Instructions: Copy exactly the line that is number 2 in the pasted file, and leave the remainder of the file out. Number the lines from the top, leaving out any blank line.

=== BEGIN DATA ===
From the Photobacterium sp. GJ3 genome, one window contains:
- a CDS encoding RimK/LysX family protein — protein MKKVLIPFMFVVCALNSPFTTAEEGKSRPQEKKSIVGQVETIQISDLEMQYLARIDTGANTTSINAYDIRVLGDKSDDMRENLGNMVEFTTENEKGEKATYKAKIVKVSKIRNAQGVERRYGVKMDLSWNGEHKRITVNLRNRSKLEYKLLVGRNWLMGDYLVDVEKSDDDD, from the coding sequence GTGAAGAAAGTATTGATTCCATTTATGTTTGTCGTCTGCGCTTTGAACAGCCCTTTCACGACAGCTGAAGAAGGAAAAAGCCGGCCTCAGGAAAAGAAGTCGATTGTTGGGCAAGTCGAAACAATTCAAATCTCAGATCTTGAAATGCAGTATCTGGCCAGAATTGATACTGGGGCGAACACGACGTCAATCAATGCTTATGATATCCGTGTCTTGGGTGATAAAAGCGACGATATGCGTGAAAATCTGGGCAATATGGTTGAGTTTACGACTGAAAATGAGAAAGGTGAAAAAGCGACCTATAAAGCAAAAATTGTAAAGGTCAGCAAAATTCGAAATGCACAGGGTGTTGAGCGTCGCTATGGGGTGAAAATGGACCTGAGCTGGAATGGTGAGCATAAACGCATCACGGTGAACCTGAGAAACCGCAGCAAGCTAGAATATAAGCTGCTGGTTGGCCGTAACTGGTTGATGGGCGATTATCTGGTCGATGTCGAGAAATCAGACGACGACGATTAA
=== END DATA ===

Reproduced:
- a CDS encoding RimK/LysX family protein — protein MKKVLIPFMFVVCALNSPFTTAEEGKSRPQEKKSIVGQVETIQISDLEMQYLARIDTGANTTSINAYDIRVLGDKSDDMRENLGNMVEFTTENEKGEKATYKAKIVKVSKIRNAQGVERRYGVKMDLSWNGEHKRITVNLRNRSKLEYKLLVGRNWLMGDYLVDVEKSDDDD, from the coding sequence GTGAAGAAAGTATTGATTCCATTTATGTTTGTCGTCTGCGCTTTGAACAGCCCTTTCACGACAGCTGAAGAAGGAAAAAGCCGGCCTCAGGAAAAGAAGTCGATTGTTGGGCAAGTCGAAACAATTCAAATCTCAGATCTTGAAATGCAGTATCTGGCCAGAATTGATACTGGGGCGAACACGACGTCAATCAATGCTTATGATATCCGTGTCTTGGGTGATAAAAGCGACGATATGCGTGAAAATCTGGGCAATATGGTTGAGTTTACGACTGAAAATGAGAAAGGTGAAAAAGCGACCTATAAAGCAAAAATTGTAAAGGTCAGCAAAATTCGAAATGCACAGGGTGTTGAGCGTCGCTATGGGGTGAAAATGGACCTGAGCTGGAATGGTGAGCATAAACGCATCACGGTGAACCTGAGAAACCGCAGCAAGCTAGAATATAAGCTGCTGGTTGGCCGTAACTGGTTGATGGGCGATTATCTGGTCGATGTCGAGAAATCAGACGACGACGATTAA